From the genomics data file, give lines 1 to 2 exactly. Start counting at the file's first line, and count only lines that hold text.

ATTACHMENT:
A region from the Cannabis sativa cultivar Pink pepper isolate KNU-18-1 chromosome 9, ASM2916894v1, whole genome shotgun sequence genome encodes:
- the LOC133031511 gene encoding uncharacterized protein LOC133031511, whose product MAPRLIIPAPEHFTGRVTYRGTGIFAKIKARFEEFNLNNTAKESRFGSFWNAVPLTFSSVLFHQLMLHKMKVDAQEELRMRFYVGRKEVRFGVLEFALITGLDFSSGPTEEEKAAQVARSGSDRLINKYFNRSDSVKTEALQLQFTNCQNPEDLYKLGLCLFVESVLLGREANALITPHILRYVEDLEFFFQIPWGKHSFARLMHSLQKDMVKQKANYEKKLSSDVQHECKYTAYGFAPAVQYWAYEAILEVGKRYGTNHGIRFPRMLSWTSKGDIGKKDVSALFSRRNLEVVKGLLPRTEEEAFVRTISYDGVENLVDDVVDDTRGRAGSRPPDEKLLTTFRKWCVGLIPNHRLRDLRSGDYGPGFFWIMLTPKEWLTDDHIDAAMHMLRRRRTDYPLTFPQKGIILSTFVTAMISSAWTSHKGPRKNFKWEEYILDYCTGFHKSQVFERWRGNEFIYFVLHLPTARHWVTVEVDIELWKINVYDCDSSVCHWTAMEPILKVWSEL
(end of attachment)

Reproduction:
A region from the Cannabis sativa cultivar Pink pepper isolate KNU-18-1 chromosome 9, ASM2916894v1, whole genome shotgun sequence genome encodes:
- the LOC133031511 gene encoding uncharacterized protein LOC133031511, whose product MAPRLIIPAPEHFTGRVTYRGTGIFAKIKARFEEFNLNNTAKESRFGSFWNAVPLTFSSVLFHQLMLHKMKVDAQEELRMRFYVGRKEVRFGVLEFALITGLDFSSGPTEEEKAAQVARSGSDRLINKYFNRSDSVKTEALQLQFTNCQNPEDLYKLGLCLFVESVLLGREANALITPHILRYVEDLEFFFQIPWGKHSFARLMHSLQKDMVKQKANYEKKLSSDVQHECKYTAYGFAPAVQYWAYEAILEVGKRYGTNHGIRFPRMLSWTSKGDIGKKDVSALFSRRNLEVVKGLLPRTEEEAFVRTISYDGVENLVDDVVDDTRGRAGSRPPDEKLLTTFRKWCVGLIPNHRLRDLRSGDYGPGFFWIMLTPKEWLTDDHIDAAMHMLRRRRTDYPLTFPQKGIILSTFVTAMISSAWTSHKGPRKNFKWEEYILDYCTGFHKSQVFERWRGNEFIYFVLHLPTARHWVTVEVDIELWKINVYDCDSSVCHWTAMEPILKVWSEL